Dislocations of the Hand and Wrist

Dislocations of the wrist, hand and finger bones are usually caused by a traumatic injury such as a car accident, sports injury, or even just breaking a fall with your hand..

Dislocations of the wrist and hand may look misshapen and cause pain and swelling. The fingers may also tingle and become numb if the dislocated bone puts pressure on the carpal tunnel. Left untreated a dislocation can reduce the blood supply to tissues of the wrist, leading to the deterioration of the wrist joint. Over time this can present as disabling arthritis.

How are dislocations of the wrist, hand and fingers treated?

An x-ray will be used to categorise the extent of the dislocation and whether other tissues were damaged. Dislocations are usually treated with a procedure called a reduction, which involves the doctor pushing the bones back into the correct position. This usually done under some form of anaesthetic. Following this, your hand or arm will be placed in a splint or cast to immobilise the area while it heals.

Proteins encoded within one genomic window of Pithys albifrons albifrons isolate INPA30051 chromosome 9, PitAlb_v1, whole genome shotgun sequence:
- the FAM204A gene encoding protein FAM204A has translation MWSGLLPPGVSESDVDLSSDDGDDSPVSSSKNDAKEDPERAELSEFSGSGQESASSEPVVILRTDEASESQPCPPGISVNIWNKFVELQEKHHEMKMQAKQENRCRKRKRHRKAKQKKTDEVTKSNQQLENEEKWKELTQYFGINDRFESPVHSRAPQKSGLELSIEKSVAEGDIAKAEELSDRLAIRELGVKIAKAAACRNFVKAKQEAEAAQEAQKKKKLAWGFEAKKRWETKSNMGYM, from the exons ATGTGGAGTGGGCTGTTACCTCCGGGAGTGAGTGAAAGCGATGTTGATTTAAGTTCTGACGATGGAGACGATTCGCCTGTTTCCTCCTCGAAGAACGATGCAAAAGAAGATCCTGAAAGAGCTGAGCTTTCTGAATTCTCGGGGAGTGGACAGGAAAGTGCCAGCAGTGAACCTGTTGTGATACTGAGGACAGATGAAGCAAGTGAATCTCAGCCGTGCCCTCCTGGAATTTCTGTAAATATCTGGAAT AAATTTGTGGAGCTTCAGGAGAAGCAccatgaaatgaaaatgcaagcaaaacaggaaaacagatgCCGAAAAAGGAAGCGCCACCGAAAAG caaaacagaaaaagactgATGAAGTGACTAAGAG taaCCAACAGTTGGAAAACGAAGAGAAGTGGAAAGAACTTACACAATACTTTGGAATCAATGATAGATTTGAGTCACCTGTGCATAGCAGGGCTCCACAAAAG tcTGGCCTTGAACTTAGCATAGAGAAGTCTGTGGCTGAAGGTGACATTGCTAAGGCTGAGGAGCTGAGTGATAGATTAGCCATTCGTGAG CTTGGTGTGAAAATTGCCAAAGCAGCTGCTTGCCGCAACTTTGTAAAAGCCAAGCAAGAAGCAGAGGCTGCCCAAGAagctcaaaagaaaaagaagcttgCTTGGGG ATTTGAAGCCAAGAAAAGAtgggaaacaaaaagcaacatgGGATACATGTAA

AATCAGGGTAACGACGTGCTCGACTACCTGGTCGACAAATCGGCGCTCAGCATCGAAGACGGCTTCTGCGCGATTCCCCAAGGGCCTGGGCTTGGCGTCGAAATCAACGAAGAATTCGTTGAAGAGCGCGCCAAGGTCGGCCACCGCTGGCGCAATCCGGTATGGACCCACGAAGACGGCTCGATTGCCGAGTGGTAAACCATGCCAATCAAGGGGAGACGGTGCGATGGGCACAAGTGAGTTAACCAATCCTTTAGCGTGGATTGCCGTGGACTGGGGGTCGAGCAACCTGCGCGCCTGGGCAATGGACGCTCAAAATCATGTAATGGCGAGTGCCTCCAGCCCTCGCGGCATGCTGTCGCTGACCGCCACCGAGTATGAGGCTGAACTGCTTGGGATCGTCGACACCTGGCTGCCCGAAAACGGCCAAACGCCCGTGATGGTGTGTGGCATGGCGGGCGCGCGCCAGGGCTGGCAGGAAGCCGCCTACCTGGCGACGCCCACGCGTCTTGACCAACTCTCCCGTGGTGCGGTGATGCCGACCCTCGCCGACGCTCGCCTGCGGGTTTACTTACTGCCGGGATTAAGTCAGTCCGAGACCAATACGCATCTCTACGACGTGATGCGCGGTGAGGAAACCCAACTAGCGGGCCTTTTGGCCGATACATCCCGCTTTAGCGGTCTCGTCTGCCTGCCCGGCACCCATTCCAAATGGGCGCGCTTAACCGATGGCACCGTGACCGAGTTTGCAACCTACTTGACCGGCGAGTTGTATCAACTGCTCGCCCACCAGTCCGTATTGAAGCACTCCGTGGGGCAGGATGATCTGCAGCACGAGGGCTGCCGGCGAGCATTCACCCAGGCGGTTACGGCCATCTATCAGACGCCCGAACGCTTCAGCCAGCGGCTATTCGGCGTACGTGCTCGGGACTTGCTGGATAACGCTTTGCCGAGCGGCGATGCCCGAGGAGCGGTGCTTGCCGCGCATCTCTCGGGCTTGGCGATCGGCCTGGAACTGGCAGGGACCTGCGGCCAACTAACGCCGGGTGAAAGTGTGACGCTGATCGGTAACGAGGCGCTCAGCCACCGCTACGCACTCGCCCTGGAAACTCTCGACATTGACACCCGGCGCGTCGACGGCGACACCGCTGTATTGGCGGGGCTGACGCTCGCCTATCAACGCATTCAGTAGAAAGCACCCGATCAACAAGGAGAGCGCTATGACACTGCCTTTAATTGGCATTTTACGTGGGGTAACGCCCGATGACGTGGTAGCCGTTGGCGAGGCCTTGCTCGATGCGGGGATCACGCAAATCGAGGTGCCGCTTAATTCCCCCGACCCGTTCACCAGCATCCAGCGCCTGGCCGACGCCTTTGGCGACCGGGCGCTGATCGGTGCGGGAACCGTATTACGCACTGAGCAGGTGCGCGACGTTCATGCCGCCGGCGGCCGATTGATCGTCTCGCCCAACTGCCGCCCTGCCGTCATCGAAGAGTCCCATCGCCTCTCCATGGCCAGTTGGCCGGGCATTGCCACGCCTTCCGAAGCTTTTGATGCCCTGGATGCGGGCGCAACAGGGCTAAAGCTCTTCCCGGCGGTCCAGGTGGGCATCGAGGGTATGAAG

For more severe dislocations in which a ligament was torn or a bone was broken, surgery may be needed. This is known as an open reduction and involves the manipulation of the bone back into position as well as the repair of bones and ligaments. In some cases, pins or screws may be needed to hold everything in place. Most perilunate and lunate dislocations are surgically repaired to ensure the best possible outcome and restore full mobility to the hand.

After surgery, your hand and possibly arm will be placed in a splint or cast to allow for healing. Buddy taping may be done for dislocated fingers, in which the injured finger is strapped to an adjacent finger to provide support while allowing a greater range of motion. Depending on the severity of the dislocation, recovery should take two to three months, but can take even longer and usually after an injury there may always be some long term mild sensitivity or mild decrease in motion.